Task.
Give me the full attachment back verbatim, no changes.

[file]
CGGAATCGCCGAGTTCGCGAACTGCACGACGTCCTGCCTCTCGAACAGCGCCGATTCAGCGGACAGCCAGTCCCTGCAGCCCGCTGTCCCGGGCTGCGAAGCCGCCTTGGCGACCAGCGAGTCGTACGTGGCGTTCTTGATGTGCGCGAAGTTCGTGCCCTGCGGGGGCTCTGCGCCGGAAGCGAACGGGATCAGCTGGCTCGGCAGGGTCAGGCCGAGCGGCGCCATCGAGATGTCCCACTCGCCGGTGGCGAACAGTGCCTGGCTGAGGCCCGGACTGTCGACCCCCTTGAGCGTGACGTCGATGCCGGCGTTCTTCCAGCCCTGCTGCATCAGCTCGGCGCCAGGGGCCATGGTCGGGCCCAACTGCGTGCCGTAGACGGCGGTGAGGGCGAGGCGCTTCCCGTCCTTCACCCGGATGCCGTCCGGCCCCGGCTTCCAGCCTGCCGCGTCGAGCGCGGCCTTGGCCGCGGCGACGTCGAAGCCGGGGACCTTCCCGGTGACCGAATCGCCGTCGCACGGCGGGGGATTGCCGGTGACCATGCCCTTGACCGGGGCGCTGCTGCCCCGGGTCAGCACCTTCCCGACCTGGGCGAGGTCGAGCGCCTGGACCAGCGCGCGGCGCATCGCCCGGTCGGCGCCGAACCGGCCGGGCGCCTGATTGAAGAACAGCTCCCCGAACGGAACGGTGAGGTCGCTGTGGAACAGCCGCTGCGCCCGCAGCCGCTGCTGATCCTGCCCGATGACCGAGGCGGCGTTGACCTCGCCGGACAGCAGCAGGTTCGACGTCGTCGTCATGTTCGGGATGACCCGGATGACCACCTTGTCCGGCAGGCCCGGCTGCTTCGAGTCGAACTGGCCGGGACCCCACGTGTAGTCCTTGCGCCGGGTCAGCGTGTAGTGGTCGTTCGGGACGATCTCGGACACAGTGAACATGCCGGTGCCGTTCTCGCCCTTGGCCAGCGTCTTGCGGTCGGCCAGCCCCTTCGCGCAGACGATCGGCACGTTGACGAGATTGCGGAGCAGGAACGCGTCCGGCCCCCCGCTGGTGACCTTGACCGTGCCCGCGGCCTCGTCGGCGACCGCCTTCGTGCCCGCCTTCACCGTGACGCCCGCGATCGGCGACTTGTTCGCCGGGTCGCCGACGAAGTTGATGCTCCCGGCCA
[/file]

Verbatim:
CGGAATCGCCGAGTTCGCGAACTGCACGACGTCCTGCCTCTCGAACAGCGCCGATTCAGCGGACAGCCAGTCCCTGCAGCCCGCTGTCCCGGGCTGCGAAGCCGCCTTGGCGACCAGCGAGTCGTACGTGGCGTTCTTGATGTGCGCGAAGTTCGTGCCCTGCGGGGGCTCTGCGCCGGAAGCGAACGGGATCAGCTGGCTCGGCAGGGTCAGGCCGAGCGGCGCCATCGAGATGTCCCACTCGCCGGTGGCGAACAGTGCCTGGCTGAGGCCCGGACTGTCGACCCCCTTGAGCGTGACGTCGATGCCGGCGTTCTTCCAGCCCTGCTGCATCAGCTCGGCGCCAGGGGCCATGGTCGGGCCCAACTGCGTGCCGTAGACGGCGGTGAGGGCGAGGCGCTTCCCGTCCTTCACCCGGATGCCGTCCGGCCCCGGCTTCCAGCCTGCCGCGTCGAGCGCGGCCTTGGCCGCGGCGACGTCGAAGCCGGGGACCTTCCCGGTGACCGAATCGCCGTCGCACGGCGGGGGATTGCCGGTGACCATGCCCTTGACCGGGGCGCTGCTGCCCCGGGTCAGCACCTTCCCGACCTGGGCGAGGTCGAGCGCCTGGACCAGCGCGCGGCGCATCGCCCGGTCGGCGCCGAACCGGCCGGGCGCCTGATTGAAGAACAGCTCCCCGAACGGAACGGTGAGGTCGCTGTGGAACAGCCGCTGCGCCCGCAGCCGCTGCTGATCCTGCCCGATGACCGAGGCGGCGTTGACCTCGCCGGACAGCAGCAGGTTCGACGTCGTCGTCATGTTCGGGATGACCCGGATGACCACCTTGTCCGGCAGGCCCGGCTGCTTCGAGTCGAACTGGCCGGGACCCCACGTGTAGTCCTTGCGCCGGGTCAGCGTGTAGTGGTCGTTCGGGACGATCTCGGACACAGTGAACATGCCGGTGCCGTTCTCGCCCTTGGCCAGCGTCTTGCGGTCGGCCAGCCCCTTCGCGCAGACGATCGGCACGTTGACGAGATTGCGGAGCAGGAACGCGTCCGGCCCCCCGCTGGTGACCTTGACCGTGCCCGCGGCCTCGTCGGCGACCGCCTTCGTGCCCGCCTTCACCGTGACGCCCGCGATCGGCGACTTGTTCGCCGGGTCGCCGACGAAGTTGATGCTCCCGGCCA